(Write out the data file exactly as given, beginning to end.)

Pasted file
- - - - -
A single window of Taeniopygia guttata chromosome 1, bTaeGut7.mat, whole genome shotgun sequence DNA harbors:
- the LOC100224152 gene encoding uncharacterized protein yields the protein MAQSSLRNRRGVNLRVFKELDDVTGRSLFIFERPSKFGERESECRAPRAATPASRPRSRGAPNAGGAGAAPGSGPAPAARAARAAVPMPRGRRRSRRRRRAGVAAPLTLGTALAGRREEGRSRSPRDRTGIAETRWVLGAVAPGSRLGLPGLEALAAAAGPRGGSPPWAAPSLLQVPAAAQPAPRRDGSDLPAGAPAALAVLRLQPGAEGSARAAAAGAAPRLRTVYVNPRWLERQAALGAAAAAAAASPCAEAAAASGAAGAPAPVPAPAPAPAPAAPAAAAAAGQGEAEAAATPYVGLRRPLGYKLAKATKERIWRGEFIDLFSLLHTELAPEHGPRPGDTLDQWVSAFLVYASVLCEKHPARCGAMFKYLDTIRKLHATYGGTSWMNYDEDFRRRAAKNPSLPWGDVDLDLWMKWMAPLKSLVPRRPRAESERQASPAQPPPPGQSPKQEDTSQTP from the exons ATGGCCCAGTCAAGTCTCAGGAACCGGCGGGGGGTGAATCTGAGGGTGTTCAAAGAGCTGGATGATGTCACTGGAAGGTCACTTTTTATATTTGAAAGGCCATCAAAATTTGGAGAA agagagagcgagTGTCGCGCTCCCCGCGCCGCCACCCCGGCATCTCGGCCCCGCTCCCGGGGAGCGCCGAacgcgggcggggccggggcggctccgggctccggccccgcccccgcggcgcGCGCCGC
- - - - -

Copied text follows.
A single window of Taeniopygia guttata chromosome 1, bTaeGut7.mat, whole genome shotgun sequence DNA harbors:
- the LOC100224152 gene encoding uncharacterized protein yields the protein MAQSSLRNRRGVNLRVFKELDDVTGRSLFIFERPSKFGERESECRAPRAATPASRPRSRGAPNAGGAGAAPGSGPAPAARAARAAVPMPRGRRRSRRRRRAGVAAPLTLGTALAGRREEGRSRSPRDRTGIAETRWVLGAVAPGSRLGLPGLEALAAAAGPRGGSPPWAAPSLLQVPAAAQPAPRRDGSDLPAGAPAALAVLRLQPGAEGSARAAAAGAAPRLRTVYVNPRWLERQAALGAAAAAAAASPCAEAAAASGAAGAPAPVPAPAPAPAPAAPAAAAAAGQGEAEAAATPYVGLRRPLGYKLAKATKERIWRGEFIDLFSLLHTELAPEHGPRPGDTLDQWVSAFLVYASVLCEKHPARCGAMFKYLDTIRKLHATYGGTSWMNYDEDFRRRAAKNPSLPWGDVDLDLWMKWMAPLKSLVPRRPRAESERQASPAQPPPPGQSPKQEDTSQTP from the exons ATGGCCCAGTCAAGTCTCAGGAACCGGCGGGGGGTGAATCTGAGGGTGTTCAAAGAGCTGGATGATGTCACTGGAAGGTCACTTTTTATATTTGAAAGGCCATCAAAATTTGGAGAA agagagagcgagTGTCGCGCTCCCCGCGCCGCCACCCCGGCATCTCGGCCCCGCTCCCGGGGAGCGCCGAacgcgggcggggccggggcggctccgggctccggccccgcccccgcggcgcGCGCCGC